But despite past efforts, great untapped potential remains to use water more efficiently. Water efficiency – defined as measures that reduce water use while maintaining the benefits water provides – has been shown to be a cost-effective and flexible tool to adapt to drought as well as address longstanding water challenges in California. Moreover, today’s investments in efficiency will provide a competitive advantage in the future and ensure the ongoing strength of the agriculture sector in California.

    Water-efficiency improvements provide multiple benefits. …»

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  • NRDC Switchboard: Making the Most of California’s Rain – New Report Shows How Capturing Stormwater Can Help Make Our Water Supplies More Reliable.

    By Noah Garrison, Attorney with the National Water Program at the Natural Resources Defense Council (NRDC)

    June 10, 2014

    This post originally appeared at the NRDC Switchboard.

    For much of California, 2013 was the driest year since the state started keeping records more than 150 years ago.  In May, measurements of the Sierra Nevada snowpack, which normally provides about one-third of the water used by the state’s farms and cities (as well as by natural ecosystems) as it slowly melts through the spring and summer, were at only 18 percent of average for that time of year, and the state reported that it “found more bare ground than snow as California faces another long, hot summer.”  Statewide, the average rainfall in 2013 was only 7 inches, far less than its long-term average of 22 inches, and the lack of precipitation poses a serious threat across the state—including placing communities at risk of running out of water (though this risk was thankfully reduced by rain, still below average, in February and March).  Capturing that water when it does rain in our cities and suburbs can help communities increase their water supply reliability—so they have the water they need when it doesn’t.

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  • Huffington Post: Solving California’s Water Problems

    By Peter Gleick, President

    June 10, 2014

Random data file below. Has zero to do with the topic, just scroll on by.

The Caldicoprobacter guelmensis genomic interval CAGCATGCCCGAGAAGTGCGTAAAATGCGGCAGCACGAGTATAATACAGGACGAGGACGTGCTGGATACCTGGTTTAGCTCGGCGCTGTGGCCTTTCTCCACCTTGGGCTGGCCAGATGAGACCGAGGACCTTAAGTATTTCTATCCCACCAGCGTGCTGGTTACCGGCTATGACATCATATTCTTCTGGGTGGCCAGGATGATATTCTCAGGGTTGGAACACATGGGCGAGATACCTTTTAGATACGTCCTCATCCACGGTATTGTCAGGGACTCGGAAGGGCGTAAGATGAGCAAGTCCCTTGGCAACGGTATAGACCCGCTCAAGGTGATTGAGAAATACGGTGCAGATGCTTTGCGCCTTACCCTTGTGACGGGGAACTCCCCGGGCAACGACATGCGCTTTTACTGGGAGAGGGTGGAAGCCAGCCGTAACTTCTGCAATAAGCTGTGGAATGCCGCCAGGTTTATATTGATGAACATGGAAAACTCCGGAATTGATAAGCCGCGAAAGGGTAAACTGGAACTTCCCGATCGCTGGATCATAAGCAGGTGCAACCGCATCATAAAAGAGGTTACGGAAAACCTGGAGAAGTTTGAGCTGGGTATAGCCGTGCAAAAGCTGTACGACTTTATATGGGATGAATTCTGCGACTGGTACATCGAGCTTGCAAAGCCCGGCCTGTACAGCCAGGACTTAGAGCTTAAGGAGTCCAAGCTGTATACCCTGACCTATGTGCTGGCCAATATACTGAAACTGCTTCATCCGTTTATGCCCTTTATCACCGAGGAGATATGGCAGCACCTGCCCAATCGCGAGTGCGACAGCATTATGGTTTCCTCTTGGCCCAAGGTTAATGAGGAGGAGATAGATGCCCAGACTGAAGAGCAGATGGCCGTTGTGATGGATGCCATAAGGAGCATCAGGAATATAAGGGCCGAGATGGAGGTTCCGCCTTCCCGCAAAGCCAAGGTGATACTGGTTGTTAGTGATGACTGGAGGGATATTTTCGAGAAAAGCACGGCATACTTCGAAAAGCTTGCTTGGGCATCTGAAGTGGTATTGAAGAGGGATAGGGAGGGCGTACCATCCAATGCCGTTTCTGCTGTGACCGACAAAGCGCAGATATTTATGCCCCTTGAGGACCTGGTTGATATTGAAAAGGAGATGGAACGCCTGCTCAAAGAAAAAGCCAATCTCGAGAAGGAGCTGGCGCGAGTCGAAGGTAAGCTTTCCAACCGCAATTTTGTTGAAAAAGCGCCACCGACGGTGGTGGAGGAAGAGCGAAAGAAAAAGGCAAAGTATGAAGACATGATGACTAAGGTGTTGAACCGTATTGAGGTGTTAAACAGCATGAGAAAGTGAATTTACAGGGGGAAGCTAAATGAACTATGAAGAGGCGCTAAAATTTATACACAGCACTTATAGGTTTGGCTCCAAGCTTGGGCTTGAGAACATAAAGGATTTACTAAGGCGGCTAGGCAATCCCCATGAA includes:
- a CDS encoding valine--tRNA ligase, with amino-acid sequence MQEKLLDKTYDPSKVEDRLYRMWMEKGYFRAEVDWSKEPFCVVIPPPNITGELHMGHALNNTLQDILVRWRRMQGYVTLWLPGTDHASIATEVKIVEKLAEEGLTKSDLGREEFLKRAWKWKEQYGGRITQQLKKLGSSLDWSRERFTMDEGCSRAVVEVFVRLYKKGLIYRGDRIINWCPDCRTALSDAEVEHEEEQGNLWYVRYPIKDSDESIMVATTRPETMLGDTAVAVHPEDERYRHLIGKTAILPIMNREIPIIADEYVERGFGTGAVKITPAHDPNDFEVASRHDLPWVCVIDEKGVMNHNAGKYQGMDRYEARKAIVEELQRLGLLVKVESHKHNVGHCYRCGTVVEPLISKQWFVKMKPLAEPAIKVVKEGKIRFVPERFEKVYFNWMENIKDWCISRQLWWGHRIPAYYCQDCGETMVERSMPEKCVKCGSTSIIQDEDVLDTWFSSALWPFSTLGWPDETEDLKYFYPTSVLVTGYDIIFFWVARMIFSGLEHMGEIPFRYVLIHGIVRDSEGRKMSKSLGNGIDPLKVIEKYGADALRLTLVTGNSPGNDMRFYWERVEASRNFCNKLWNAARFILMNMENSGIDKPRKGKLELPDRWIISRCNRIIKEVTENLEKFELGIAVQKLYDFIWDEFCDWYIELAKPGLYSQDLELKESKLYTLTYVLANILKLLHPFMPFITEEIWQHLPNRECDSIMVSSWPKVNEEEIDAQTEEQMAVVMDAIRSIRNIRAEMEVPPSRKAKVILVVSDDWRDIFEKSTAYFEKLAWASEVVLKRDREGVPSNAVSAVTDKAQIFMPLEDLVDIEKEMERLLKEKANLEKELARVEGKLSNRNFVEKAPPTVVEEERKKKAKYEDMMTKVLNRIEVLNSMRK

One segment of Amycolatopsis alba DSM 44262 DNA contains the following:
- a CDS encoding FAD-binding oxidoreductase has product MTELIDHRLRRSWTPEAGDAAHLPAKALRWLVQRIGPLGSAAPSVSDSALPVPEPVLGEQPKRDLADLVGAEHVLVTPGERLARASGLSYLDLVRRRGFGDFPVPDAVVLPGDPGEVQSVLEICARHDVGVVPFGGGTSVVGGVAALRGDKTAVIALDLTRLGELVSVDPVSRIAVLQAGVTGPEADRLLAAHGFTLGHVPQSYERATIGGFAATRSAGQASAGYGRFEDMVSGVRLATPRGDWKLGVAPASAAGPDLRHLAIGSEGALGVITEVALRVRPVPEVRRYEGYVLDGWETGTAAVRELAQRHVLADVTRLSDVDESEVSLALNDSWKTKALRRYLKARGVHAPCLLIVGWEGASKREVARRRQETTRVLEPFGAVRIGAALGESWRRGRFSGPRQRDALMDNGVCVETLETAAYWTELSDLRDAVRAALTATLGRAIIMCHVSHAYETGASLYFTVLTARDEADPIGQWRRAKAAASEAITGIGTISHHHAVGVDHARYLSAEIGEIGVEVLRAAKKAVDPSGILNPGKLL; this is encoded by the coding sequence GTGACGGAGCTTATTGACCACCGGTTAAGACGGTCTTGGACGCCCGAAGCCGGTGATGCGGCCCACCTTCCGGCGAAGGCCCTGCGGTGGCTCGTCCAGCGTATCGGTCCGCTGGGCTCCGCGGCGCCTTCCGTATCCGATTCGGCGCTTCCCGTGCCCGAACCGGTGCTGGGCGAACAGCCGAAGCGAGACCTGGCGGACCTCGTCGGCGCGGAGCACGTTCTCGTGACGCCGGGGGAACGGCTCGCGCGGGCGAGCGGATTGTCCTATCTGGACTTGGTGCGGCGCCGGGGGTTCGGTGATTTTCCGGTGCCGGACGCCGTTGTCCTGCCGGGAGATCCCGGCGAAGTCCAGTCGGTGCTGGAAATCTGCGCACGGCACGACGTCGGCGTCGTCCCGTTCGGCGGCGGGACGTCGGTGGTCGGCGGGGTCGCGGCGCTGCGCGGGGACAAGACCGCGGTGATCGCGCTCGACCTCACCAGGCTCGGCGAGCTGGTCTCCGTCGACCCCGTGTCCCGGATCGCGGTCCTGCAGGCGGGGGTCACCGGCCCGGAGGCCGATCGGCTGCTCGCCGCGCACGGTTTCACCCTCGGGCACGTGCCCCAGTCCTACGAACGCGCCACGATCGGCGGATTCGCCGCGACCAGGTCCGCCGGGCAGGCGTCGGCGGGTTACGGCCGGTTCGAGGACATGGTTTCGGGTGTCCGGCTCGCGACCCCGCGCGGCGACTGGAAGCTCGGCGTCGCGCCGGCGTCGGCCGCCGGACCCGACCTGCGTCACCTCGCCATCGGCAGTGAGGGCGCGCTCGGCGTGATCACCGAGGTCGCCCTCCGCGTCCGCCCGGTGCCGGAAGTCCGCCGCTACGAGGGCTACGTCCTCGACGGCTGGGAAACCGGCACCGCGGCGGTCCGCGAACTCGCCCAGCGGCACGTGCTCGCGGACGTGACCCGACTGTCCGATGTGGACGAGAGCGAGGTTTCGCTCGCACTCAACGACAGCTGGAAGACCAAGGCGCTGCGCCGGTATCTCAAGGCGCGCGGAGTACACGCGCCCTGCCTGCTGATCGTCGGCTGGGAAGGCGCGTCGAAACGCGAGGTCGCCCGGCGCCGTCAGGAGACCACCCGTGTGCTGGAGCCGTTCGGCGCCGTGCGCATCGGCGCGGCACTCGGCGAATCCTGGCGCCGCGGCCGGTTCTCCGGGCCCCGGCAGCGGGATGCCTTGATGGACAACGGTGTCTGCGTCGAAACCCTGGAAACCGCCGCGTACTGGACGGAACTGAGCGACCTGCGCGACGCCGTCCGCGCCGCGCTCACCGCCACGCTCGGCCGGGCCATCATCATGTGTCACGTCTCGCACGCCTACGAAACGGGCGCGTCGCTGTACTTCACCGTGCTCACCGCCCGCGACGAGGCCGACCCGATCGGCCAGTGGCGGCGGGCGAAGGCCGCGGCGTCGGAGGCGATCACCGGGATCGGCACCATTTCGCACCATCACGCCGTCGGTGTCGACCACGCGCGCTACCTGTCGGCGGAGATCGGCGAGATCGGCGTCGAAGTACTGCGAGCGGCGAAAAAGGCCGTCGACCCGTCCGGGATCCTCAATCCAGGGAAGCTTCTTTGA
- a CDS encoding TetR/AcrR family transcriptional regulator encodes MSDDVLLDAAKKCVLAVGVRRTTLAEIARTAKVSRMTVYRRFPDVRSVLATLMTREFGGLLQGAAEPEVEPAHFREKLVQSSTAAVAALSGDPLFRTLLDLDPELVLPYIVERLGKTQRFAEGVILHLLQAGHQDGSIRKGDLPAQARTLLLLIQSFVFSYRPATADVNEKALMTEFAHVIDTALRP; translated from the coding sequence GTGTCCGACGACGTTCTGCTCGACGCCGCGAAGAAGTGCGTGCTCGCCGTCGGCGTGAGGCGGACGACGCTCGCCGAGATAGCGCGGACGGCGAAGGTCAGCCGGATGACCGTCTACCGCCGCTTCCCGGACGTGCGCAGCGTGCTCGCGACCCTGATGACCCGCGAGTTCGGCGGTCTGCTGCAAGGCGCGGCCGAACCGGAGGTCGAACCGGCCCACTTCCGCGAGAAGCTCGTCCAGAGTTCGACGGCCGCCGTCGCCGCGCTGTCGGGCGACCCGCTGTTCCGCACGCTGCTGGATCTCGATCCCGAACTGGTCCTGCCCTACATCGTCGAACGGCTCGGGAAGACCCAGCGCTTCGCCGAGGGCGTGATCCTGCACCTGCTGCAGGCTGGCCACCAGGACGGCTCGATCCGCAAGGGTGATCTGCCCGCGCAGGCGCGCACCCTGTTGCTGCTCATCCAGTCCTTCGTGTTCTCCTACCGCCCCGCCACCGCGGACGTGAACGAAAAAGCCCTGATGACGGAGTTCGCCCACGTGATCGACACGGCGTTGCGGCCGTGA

For over 150 years, Californians have argued, litigated, yelled, and otherwise fought over water. California is a big state – we have redwood forests, desert regions, mountains, coasts, rich agricultural lands, amazing natural ecosystems. And overall, we have a pretty good amount of water.

    The problems with California’s water are that it is highly seasonal, highly variable, and poorly managed. Now, halfway through the second decade of the 21st century, we’ve hit the wall. California is in a drought – some call it the third year of a drought, but it could also be called the tenth dry year out of the last thirteen (see Figure 1). Even if next year brings some relief, our water problems will remain.

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  • Huffington Post: The State of Our Water: World Water Day 2014

    By Peter Gleick, President

    March 21, 2014

    Welcome to World Water Day 2014. As I said last year, I think every day should be World Water Day, not just March 22nd, but hey, we take what we can get. Here are some thoughts that warrant repeating about water and important water news from the past year.

    • Those of us who are lucky enough to live in countries with high-quality tap water take it for granted. Go to your tap, draw a glass of water, and drink it. Then remember that nearly a billion people still do not have reliable access to safe, affordable tap water and cannot do what you’ve just done.
    • Stop taking your toilet for granted, too. Nearly 2.5 billion people (more people than lived on the planet in the 1930s) don’t have safe sanitation.